Yes, you can predict the weather without technology
On your next national park trip, use these weather prediction tricks to stay safe (and impress your friends)
We frequently spout old wives tales, such as don’t swim for thirty minutes after eating, swallowed gum will stay in your stomach for seven years, and my mother’s favorite: an afternoon nap is a feather in your cap. Ok, I think she made that one up so my brother and I would leave her with an hour of quiet.
Many of these sayings and passed wisdoms relate to weather, and it turns out that a number of them are true. On your next outdoor adventure or hike in our national parks, use these aphorisms to keep you safe when you don’t have a weather app to tell you what weather is coming next.
PC: Zach Dischner
Red sky at night sailor’s delight, red sky in the morning sailor’s warning
This was one of the first aphorisms I learned, so I’m relieved to know that it’s accurate – as long as the weather is coming from the west. In general, weather in the national parks does travel from the west – but you’ll have to check for your national park. The red color comes from dust particles trapped by high barometric pressure, which means a high-pressure system is moving in from the west. Since high pressure indicates dry weather, you should be set if you see red particles at night. However, if you see the red color in the morning, that means the high-pressure system has already moved on.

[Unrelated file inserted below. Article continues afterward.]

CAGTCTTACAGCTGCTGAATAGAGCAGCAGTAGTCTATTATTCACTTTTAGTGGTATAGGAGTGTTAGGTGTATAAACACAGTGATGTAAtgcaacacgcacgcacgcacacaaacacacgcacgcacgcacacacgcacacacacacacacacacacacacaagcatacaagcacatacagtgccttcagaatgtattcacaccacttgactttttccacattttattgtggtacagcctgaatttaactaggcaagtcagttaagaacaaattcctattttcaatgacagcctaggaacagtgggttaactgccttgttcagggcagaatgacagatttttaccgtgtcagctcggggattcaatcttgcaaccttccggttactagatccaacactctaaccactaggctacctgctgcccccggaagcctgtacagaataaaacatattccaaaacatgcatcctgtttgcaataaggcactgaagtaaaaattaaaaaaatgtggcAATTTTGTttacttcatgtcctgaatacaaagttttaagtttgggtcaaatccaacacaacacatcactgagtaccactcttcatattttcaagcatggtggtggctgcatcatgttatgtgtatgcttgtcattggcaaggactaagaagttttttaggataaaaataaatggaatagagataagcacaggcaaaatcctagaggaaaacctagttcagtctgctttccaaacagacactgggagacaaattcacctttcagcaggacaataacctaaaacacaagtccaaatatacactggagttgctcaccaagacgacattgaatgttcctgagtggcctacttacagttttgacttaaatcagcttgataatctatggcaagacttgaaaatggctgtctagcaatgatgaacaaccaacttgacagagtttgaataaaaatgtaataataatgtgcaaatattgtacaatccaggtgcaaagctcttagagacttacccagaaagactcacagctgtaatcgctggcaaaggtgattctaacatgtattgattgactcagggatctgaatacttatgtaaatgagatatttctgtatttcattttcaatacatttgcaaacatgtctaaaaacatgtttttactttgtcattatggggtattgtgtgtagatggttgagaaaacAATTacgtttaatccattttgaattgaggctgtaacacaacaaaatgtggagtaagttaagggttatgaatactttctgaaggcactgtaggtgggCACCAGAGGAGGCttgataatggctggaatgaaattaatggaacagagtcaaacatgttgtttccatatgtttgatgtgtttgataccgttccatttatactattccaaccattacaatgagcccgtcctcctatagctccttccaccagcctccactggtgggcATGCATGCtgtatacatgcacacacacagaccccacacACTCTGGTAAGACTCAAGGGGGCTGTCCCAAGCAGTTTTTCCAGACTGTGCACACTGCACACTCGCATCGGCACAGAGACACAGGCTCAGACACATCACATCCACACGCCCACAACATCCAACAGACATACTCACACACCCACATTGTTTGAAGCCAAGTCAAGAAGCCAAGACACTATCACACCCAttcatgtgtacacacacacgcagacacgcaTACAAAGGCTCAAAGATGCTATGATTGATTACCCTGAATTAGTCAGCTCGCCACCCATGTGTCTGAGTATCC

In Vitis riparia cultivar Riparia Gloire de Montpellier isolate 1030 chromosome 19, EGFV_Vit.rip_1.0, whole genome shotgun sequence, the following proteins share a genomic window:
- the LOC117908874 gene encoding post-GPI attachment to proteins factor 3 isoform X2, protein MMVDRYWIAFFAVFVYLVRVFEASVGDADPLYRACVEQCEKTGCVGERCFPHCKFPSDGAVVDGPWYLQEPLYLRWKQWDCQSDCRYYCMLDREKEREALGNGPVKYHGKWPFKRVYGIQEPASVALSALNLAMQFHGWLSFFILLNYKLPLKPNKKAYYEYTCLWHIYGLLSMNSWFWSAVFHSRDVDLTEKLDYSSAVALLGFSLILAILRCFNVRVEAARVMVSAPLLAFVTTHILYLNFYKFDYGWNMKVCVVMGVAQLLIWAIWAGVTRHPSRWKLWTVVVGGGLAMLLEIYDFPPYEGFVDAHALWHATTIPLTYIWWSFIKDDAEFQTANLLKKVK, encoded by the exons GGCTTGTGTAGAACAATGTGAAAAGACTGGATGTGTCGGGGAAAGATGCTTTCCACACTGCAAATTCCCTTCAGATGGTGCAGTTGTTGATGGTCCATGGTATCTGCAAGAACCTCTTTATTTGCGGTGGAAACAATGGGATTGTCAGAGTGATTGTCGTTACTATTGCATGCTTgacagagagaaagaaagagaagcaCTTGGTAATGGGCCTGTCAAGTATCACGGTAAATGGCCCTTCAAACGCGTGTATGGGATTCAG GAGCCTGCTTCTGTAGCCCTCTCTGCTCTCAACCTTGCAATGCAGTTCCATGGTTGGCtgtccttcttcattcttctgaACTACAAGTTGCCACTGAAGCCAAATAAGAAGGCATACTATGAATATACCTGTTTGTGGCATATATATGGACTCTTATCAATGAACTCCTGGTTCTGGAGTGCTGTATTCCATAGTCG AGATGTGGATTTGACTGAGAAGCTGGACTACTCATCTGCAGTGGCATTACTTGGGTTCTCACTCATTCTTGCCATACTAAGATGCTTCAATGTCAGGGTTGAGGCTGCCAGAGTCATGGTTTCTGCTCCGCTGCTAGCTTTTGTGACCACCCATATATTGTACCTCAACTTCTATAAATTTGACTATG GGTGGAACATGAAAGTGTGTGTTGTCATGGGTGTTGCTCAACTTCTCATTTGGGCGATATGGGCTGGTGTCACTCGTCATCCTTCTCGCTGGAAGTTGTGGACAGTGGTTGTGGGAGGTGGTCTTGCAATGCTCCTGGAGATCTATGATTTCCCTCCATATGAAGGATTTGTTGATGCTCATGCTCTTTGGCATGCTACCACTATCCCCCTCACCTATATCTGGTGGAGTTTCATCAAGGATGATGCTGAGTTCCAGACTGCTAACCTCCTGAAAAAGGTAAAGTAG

Smell the sweet scent of an approaching storm
According to Scientific American, there is a smell for oncoming rainstorms. The smell can come from ozone that comes from fertilizers, pollutants and natural sources. An electrical charge, such as lightning or a man-made source, creates a chemical reaction resulting in ozone (O3) particles. Drafts from approaching thunderstorms bring O3 down from higher levels.
When a halo rings the moon or sun, rain’s approaching on the run
This saying is also true says NOAA. The halo around the moon or sun is usually a good indicator in warm weather only. The halo is formed when ice crystals at high altitudes refract the sunlight or moonlight. This indicates that moisture is coming to lower temperatures, where it probably will fall as precipitation.
PC: Liz West
Pinecones can tell of high humidity
Ok, most of us can tell it is humid by the way the air feels. But this is still pretty interesting; Pinecones scales remain closed when humidity is high, but open in dry air. Why? Because higher humidity means that the seeds inside the cone will be heavier from the extra moisture, and there are likely to travel less far if they were to leave the cone. So, pinecones stay shut to keep those seeds inside until the dry weather returns.
What do you use to predict the weather when hiking our national parks? Do you have other tricks you find helpful? Let us know if the comments below.